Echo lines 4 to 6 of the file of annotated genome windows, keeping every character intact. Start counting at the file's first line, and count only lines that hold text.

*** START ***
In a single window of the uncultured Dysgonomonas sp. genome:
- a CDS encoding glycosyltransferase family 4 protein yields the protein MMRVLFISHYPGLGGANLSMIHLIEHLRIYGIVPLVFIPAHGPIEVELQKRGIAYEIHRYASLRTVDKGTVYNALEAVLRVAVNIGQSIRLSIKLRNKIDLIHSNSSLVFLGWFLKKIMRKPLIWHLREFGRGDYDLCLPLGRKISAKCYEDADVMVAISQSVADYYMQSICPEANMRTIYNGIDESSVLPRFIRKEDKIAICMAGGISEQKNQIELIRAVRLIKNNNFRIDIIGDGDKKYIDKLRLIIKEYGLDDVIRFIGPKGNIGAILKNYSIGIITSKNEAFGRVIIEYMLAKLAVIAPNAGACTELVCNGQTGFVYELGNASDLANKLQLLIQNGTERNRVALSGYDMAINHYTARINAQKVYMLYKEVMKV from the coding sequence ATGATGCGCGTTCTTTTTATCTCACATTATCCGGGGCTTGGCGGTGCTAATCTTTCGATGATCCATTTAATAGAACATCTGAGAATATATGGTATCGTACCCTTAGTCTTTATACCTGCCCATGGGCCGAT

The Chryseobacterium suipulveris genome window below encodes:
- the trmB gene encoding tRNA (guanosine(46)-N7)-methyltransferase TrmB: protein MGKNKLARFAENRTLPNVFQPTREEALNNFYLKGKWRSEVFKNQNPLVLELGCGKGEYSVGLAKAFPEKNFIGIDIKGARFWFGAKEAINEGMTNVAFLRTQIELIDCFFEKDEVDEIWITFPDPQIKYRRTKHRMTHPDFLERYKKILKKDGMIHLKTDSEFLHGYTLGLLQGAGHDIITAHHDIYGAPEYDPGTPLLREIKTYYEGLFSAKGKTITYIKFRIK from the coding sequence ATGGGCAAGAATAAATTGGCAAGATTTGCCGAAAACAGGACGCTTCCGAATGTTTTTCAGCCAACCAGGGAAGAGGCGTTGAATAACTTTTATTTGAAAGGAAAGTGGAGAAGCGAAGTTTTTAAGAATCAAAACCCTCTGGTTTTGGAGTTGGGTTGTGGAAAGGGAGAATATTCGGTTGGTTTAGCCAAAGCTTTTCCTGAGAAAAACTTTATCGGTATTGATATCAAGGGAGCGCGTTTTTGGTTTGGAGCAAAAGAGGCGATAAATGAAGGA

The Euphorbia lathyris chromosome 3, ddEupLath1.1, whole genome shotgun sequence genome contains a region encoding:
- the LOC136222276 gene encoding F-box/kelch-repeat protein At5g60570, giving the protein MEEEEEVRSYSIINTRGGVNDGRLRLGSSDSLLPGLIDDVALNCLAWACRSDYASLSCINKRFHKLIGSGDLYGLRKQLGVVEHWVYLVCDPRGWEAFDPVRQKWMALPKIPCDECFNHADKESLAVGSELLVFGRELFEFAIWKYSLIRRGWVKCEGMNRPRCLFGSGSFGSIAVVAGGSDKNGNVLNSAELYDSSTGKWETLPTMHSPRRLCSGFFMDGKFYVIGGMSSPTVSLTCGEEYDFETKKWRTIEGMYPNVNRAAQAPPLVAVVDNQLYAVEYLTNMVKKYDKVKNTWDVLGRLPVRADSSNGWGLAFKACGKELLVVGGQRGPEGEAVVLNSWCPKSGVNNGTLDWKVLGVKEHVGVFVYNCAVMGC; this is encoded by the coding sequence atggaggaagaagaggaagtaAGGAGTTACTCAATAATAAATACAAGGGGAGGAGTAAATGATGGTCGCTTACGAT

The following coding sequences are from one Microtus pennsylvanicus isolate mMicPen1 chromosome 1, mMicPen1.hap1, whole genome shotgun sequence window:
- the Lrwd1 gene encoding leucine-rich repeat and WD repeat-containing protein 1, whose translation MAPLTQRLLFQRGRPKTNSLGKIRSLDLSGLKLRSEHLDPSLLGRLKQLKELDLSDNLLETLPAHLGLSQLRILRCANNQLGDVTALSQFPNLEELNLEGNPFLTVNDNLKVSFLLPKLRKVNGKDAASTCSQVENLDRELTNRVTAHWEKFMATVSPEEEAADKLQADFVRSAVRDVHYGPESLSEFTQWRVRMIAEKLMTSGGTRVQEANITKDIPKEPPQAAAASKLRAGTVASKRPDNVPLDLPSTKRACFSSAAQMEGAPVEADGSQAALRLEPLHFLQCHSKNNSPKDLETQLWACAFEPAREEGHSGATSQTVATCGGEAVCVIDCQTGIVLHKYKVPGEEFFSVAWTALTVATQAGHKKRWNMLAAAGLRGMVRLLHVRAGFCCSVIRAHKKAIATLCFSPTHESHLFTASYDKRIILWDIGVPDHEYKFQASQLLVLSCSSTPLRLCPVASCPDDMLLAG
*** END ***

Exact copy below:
- the trmB gene encoding tRNA (guanosine(46)-N7)-methyltransferase TrmB: protein MGKNKLARFAENRTLPNVFQPTREEALNNFYLKGKWRSEVFKNQNPLVLELGCGKGEYSVGLAKAFPEKNFIGIDIKGARFWFGAKEAINEGMTNVAFLRTQIELIDCFFEKDEVDEIWITFPDPQIKYRRTKHRMTHPDFLERYKKILKKDGMIHLKTDSEFLHGYTLGLLQGAGHDIITAHHDIYGAPEYDPGTPLLREIKTYYEGLFSAKGKTITYIKFRIK from the coding sequence ATGGGCAAGAATAAATTGGCAAGATTTGCCGAAAACAGGACGCTTCCGAATGTTTTTCAGCCAACCAGGGAAGAGGCGTTGAATAACTTTTATTTGAAAGGAAAGTGGAGAAGCGAAGTTTTTAAGAATCAAAACCCTCTGGTTTTGGAGTTGGGTTGTGGAAAGGGAGAATATTCGGTTGGTTTAGCCAAAGCTTTTCCTGAGAAAAACTTTATCGGTATTGATATCAAGGGAGCGCGTTTTTGGTTTGGAGCAAAAGAGGCGATAAATGAAGGA

The Euphorbia lathyris chromosome 3, ddEupLath1.1, whole genome shotgun sequence genome contains a region encoding:
- the LOC136222276 gene encoding F-box/kelch-repeat protein At5g60570, giving the protein MEEEEEVRSYSIINTRGGVNDGRLRLGSSDSLLPGLIDDVALNCLAWACRSDYASLSCINKRFHKLIGSGDLYGLRKQLGVVEHWVYLVCDPRGWEAFDPVRQKWMALPKIPCDECFNHADKESLAVGSELLVFGRELFEFAIWKYSLIRRGWVKCEGMNRPRCLFGSGSFGSIAVVAGGSDKNGNVLNSAELYDSSTGKWETLPTMHSPRRLCSGFFMDGKFYVIGGMSSPTVSLTCGEEYDFETKKWRTIEGMYPNVNRAAQAPPLVAVVDNQLYAVEYLTNMVKKYDKVKNTWDVLGRLPVRADSSNGWGLAFKACGKELLVVGGQRGPEGEAVVLNSWCPKSGVNNGTLDWKVLGVKEHVGVFVYNCAVMGC; this is encoded by the coding sequence atggaggaagaagaggaagtaAGGAGTTACTCAATAATAAATACAAGGGGAGGAGTAAATGATGGTCGCTTACGAT